13 March 2021
Posted by Tabby Hayward
11-14 group - 14 attending
15-18 group - 12 attending
Inspired by 'The Lottie Project' by Jacqueline Wilson (and 'Revolution' by Jennifer Donnelly in the older group) today we imagined what our lives might have been like in a historical time period of our choice,writing in the form of a diary. We started by writing down three things we did yesterday and a time period we are interested in (e.g. drank tea, went to school, watched TV - time period: Victorian England) and then used these details (and the Lottie Project as inspiration!) to write a diary entry as our imagined versions of ourselves in the past!
Here's new young writer Lola's brilliantly entertaining diary entry - see if you can guess the historical time period...
Octavian just left for school and I am left with my lyre teacher. Mr Culum is such a bore! I wish I could go to school with Octavian but my uncle Julius Caesar will not allow me to leave our villa, it is rather sad.
I am secretly writing this in the lavatory. It is not the prettiest of places to be honest, but it keeps sir Culum out and that is what matters. I will stay in here until my break when I can play with Mulo, my pet deer.
Until next time,
And here's Eve's (focusing around the discovery of penicillin!)
September 28, 1928
I have finally returned from my absence at long last. Grief does things to people, and I find myself a spectre in my own home, and my own laboratory almost constantly. It does me no favours to dwell over her demise but I find my mind frequently wanders. It seems selfish of me to remove myself from my troubles, if only temporarily, because there is this pressure to remember her all of the time in all of her flawed yet beautiful ways but I find this only makes her image more blurry. It seems even more selfish to devote my life work examining the very thing that bound her last days of existence to something resembling such pain and misery. Even worse that I spent more time fussing over plates of agar rather than telling her I loved her. I think even on my dying breath that will haunt me.
Nevertheless, I am back in my laboratory after a long time and I find myself feeling like a ghost more than ever. The radio I neglected to turn off on my departure sounded like a dry throat, or a shrivelled flower, perhaps. It seemed I had tried to fill every possible space with science junk so I could forget about the emptiness you left behind. The sink still has that perpetual teary eyed drip. My papers were mottled and covered in dust but as luck would have it not completely spoiled save a crusty tea ring left from an old cup on one of my research report drafts. It is a shame to have to write it again but it will prove a great distraction from the dark parts of my mind. Writing is the mundane part of being a scientist, but I cannot say I abhor it.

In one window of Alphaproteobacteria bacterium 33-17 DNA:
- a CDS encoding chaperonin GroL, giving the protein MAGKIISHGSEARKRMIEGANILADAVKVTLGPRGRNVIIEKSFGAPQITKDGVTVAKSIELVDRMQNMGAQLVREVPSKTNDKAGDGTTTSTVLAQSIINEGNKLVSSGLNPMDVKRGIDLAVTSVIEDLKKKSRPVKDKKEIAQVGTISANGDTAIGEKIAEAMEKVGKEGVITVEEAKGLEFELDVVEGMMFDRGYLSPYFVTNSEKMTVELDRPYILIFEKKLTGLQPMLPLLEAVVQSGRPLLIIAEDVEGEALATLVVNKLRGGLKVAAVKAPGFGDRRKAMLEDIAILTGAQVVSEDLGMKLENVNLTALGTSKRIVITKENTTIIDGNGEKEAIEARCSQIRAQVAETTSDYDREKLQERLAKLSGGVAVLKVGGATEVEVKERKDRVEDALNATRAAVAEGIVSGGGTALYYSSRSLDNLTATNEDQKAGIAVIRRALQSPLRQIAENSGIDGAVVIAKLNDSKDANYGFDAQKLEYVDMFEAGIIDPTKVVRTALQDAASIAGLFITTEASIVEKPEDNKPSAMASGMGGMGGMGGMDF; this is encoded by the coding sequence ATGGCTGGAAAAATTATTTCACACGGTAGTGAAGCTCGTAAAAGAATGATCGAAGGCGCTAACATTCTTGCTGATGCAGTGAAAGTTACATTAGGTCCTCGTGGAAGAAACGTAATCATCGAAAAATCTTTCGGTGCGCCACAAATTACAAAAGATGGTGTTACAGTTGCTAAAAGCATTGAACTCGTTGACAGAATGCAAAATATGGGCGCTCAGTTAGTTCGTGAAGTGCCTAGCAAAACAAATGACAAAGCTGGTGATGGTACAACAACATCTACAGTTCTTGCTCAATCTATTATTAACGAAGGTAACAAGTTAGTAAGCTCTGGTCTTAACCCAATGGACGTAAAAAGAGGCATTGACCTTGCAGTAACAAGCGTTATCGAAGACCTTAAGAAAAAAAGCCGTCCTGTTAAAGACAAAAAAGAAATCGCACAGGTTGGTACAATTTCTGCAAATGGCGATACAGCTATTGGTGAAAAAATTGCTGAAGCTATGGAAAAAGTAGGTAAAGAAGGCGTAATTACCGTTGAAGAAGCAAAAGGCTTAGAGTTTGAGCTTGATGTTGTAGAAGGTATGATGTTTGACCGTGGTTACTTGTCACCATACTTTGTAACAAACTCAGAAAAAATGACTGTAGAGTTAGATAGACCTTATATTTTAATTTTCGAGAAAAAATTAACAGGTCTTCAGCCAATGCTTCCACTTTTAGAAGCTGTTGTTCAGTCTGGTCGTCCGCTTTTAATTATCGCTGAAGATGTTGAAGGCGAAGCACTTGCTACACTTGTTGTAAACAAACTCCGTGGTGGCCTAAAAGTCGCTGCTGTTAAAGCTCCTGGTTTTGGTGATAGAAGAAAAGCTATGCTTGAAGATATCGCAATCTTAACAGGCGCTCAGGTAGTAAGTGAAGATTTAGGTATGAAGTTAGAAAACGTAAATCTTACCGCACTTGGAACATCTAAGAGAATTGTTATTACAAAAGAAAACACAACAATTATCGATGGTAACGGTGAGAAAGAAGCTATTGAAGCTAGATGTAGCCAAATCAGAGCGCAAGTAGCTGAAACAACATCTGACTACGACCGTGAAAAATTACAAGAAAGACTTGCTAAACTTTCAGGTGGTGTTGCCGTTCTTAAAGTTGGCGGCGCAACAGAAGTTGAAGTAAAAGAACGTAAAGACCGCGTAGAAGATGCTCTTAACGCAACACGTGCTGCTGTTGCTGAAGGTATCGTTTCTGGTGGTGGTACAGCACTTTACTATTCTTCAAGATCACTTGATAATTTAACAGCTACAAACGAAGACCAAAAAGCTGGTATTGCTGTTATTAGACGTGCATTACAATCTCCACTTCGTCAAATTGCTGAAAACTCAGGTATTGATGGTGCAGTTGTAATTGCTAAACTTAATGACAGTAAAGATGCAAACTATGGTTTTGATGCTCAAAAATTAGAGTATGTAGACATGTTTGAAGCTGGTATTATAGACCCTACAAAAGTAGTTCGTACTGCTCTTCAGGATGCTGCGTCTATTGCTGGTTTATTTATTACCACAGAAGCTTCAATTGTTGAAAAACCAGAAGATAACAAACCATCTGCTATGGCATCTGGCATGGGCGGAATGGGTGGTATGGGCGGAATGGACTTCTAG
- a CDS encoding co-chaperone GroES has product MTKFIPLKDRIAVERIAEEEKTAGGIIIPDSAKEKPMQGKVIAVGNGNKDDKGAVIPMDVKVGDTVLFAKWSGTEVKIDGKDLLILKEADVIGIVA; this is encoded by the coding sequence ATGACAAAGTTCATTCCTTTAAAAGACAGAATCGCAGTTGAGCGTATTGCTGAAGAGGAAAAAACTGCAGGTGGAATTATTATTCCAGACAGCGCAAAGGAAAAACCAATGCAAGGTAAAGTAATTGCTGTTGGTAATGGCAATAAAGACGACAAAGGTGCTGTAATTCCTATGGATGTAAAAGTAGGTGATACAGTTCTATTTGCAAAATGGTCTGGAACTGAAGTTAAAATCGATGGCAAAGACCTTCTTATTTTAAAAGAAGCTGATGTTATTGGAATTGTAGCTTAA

There is nothing mysterious about my lack of organisation, for death and scatter brain makes an eternally messy scientist. But there was something mysterious about my agar plates. Upon closer inspection it is as though an entire garden has overtaken them. Some bacteria is there, the ever persistent staphylococcus, but most of all the survivors are surrounded by her fallen comrades. Not septicemia, though I saw many succumb to it, but to a mold like moss growing over them. It took me some time to realise it had fallen from the ceiling. I suspect my fellow scientists will run me ragged when they find out I left my plates open so irresponsibly. Bacteria is money. The thought of this lecture is filling me with inexplicable dread. If I could understand people I would have not carved out half my life to hiding my sense of self in biology. But this cannot be mere coincidence that it has killed off my samples. I must investigate it further. It would be foolish of me to not investigate with this potential sign from the other side. This chaos is calling me.
:After sharing these diaries, we then looked into the future instead, writing a letter to our future self. We looked at examples of writers writing letters to their future selves at the start of the Covid pandemic last year (some young writers remembered doing a similar exercise back then, and wondered if as much had changed as their former self had hoped!) In their letters, the young writers were challenged to include things they wanted to remind their future self about, questions for their future self, and hopes for their future self.
Dear future me/ cyborg, Are you like Iron man yet. No, no, no, don't tell me you aren't. Someone is evil and they sent out bad boy robots. YOU ARE SUPPOSE TO BEAT EM UP. Actually, I don't know if you are a cyborg yet. ANYWAYS, You can wear your cool spy glasses while reading this so you feel like the FBI. I have a question. Do people in your time have invincibility to pandemics? If they don't, WHAT ARE YOU THINKING? YOU CAN'T BE IN ANOTHER PANDEMICS, MAKING THOSE ZORBING THINGS A SHIELD.
And here's Jasmine's:
Dear future me:
hey, so its been a while..are you still reading? are you still obsessed with dragons and guinea pigs? do you still like the music you like now? well, whatever the case, i hope you are doing okay, i hope ill do okay too.